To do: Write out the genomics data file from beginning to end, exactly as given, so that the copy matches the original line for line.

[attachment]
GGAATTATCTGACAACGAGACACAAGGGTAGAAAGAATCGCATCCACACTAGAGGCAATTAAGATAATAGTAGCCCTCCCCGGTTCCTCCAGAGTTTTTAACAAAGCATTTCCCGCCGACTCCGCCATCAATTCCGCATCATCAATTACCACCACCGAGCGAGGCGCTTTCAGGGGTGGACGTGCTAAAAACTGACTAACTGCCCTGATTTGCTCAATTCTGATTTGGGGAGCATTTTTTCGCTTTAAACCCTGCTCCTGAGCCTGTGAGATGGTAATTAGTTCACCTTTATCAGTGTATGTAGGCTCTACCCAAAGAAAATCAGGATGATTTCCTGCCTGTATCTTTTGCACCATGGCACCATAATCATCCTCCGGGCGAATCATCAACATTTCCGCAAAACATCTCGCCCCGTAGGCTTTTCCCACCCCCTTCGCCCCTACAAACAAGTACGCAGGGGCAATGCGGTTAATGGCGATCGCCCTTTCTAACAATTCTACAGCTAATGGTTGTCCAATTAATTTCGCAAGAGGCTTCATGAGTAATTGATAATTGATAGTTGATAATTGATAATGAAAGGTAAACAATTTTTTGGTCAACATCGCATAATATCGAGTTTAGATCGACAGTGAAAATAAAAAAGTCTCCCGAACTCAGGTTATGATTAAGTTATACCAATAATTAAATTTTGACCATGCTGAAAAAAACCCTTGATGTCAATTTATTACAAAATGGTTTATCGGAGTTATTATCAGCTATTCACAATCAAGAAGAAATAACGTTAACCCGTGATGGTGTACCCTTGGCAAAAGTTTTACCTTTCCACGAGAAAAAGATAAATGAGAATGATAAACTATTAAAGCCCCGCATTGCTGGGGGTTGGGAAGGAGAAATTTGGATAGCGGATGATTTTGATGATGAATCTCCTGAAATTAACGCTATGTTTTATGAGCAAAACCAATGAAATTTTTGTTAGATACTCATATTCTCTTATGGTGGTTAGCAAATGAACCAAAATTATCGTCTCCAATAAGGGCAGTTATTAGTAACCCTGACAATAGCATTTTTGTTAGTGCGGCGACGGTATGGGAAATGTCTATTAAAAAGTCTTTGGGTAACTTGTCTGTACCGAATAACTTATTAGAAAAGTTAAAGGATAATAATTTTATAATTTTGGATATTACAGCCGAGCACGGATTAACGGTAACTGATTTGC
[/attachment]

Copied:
GGAATTATCTGACAACGAGACACAAGGGTAGAAAGAATCGCATCCACACTAGAGGCAATTAAGATAATAGTAGCCCTCCCCGGTTCCTCCAGAGTTTTTAACAAAGCATTTCCCGCCGACTCCGCCATCAATTCCGCATCATCAATTACCACCACCGAGCGAGGCGCTTTCAGGGGTGGACGTGCTAAAAACTGACTAACTGCCCTGATTTGCTCAATTCTGATTTGGGGAGCATTTTTTCGCTTTAAACCCTGCTCCTGAGCCTGTGAGATGGTAATTAGTTCACCTTTATCAGTGTATGTAGGCTCTACCCAAAGAAAATCAGGATGATTTCCTGCCTGTATCTTTTGCACCATGGCACCATAATCATCCTCCGGGCGAATCATCAACATTTCCGCAAAACATCTCGCCCCGTAGGCTTTTCCCACCCCCTTCGCCCCTACAAACAAGTACGCAGGGGCAATGCGGTTAATGGCGATCGCCCTTTCTAACAATTCTACAGCTAATGGTTGTCCAATTAATTTCGCAAGAGGCTTCATGAGTAATTGATAATTGATAGTTGATAATTGATAATGAAAGGTAAACAATTTTTTGGTCAACATCGCATAATATCGAGTTTAGATCGACAGTGAAAATAAAAAAGTCTCCCGAACTCAGGTTATGATTAAGTTATACCAATAATTAAATTTTGACCATGCTGAAAAAAACCCTTGATGTCAATTTATTACAAAATGGTTTATCGGAGTTATTATCAGCTATTCACAATCAAGAAGAAATAACGTTAACCCGTGATGGTGTACCCTTGGCAAAAGTTTTACCTTTCCACGAGAAAAAGATAAATGAGAATGATAAACTATTAAAGCCCCGCATTGCTGGGGGTTGGGAAGGAGAAATTTGGATAGCGGATGATTTTGATGATGAATCTCCTGAAATTAACGCTATGTTTTATGAGCAAAACCAATGAAATTTTTGTTAGATACTCATATTCTCTTATGGTGGTTAGCAAATGAACCAAAATTATCGTCTCCAATAAGGGCAGTTATTAGTAACCCTGACAATAGCATTTTTGTTAGTGCGGCGACGGTATGGGAAATGTCTATTAAAAAGTCTTTGGGTAACTTGTCTGTACCGAATAACTTATTAGAAAAGTTAAAGGATAATAATTTTATAATTTTGGATATTACAGCCGAGCACGGATTAACGGTAACTGATTTGC